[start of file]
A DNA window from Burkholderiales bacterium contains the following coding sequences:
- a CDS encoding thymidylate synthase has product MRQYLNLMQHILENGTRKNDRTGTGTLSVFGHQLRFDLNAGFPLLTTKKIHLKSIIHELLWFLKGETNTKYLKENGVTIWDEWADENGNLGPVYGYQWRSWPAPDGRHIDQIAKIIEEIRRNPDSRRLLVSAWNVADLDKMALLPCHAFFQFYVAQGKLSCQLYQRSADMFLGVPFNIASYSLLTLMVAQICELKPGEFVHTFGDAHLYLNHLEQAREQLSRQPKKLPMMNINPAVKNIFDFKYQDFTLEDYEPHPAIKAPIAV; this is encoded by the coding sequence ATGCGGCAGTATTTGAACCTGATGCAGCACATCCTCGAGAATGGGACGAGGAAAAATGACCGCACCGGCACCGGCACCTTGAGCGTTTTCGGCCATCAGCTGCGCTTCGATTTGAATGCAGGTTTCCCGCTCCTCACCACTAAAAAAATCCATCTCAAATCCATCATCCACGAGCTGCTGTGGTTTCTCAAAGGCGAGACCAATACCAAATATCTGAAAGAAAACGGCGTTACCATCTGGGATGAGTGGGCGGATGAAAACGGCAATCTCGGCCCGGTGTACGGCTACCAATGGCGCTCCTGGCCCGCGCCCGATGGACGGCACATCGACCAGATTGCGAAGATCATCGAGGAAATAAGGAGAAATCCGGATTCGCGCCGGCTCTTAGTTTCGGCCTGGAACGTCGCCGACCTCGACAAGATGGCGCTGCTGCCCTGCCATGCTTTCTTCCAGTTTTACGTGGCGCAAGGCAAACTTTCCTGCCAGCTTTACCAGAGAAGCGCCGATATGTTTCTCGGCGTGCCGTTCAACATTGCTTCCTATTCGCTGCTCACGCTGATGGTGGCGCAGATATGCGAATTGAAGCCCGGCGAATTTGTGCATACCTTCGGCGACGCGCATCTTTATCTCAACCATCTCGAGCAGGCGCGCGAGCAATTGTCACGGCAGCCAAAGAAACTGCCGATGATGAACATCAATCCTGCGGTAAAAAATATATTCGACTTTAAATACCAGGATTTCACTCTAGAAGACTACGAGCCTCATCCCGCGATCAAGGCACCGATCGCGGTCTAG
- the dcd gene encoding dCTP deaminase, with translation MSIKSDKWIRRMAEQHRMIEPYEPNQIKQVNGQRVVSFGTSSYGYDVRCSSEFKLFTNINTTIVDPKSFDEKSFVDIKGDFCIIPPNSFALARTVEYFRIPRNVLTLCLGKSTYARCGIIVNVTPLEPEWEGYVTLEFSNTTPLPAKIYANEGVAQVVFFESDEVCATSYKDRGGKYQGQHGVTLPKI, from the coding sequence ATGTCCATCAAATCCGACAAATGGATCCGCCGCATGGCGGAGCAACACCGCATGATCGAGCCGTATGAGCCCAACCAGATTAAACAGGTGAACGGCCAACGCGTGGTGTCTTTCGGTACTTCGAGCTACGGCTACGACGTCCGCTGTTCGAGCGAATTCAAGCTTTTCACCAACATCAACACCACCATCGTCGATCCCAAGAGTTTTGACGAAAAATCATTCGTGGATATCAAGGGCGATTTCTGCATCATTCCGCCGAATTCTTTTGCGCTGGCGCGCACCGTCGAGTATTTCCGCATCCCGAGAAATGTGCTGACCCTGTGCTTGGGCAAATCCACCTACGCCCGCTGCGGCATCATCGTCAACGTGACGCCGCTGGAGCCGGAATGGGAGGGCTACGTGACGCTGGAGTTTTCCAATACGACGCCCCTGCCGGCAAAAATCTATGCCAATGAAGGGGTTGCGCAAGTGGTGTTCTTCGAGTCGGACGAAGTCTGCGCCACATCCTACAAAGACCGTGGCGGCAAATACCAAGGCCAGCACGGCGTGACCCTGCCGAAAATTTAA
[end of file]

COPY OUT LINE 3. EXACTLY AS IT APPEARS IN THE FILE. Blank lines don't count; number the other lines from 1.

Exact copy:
- the dcd gene encoding dCTP deaminase, with translation MSIKSDKWIRRMAEQHRMIEPYEPNQIKQVNGQRVVSFGTSSYGYDVRCSSEFKLFTNINTTIVDPKSFDEKSFVDIKGDFCIIPPNSFALARTVEYFRIPRNVLTLCLGKSTYARCGIIVNVTPLEPEWEGYVTLEFSNTTPLPAKIYANEGVAQVVFFESDEVCATSYKDRGGKYQGQHGVTLPKI, from the coding sequence ATGTCCATCAAATCCGACAAATGGATCCGCCGCATGGCGGAGCAACACCGCATGATCGAGCCGTATGAGCCCAACCAGATTAAACAGGTGAACGGCCAACGCGTGGTGTCTTTCGGTACTTCGAGCTACGGCTACGACGTCCGCTGTTCGAGCGAATTCAAGCTTTTCACCAACATCAACACCACCATCGTCGATCCCAAGAGTTTTGACGAAAAATCATTCGTGGATATCAAGGGCGATTTCTGCATCATTCCGCCGAATTCTTTTGCGCTGGCGCGCACCGTCGAGTATTTCCGCATCCCGAGAAATGTGCTGACCCTGTGCTTGGGCAAATCCACCTACGCCCGCTGCGGCATCATCGTCAACGTGACGCCGCTGGAGCCGGAATGGGAGGGCTACGTGACGCTGGAGTTTTCCAATACGACGCCCCTGCCGGCAAAAATCTATGCCAATGAAGGGGTTGCGCAAGTGGTGTTCTTCGAGTCGGACGAAGTCTGCGCCACATCCTACAAAGACCGTGGCGGCAAATACCAAGGCCAGCACGGCGTGACCCTGCCGAAAATTTAA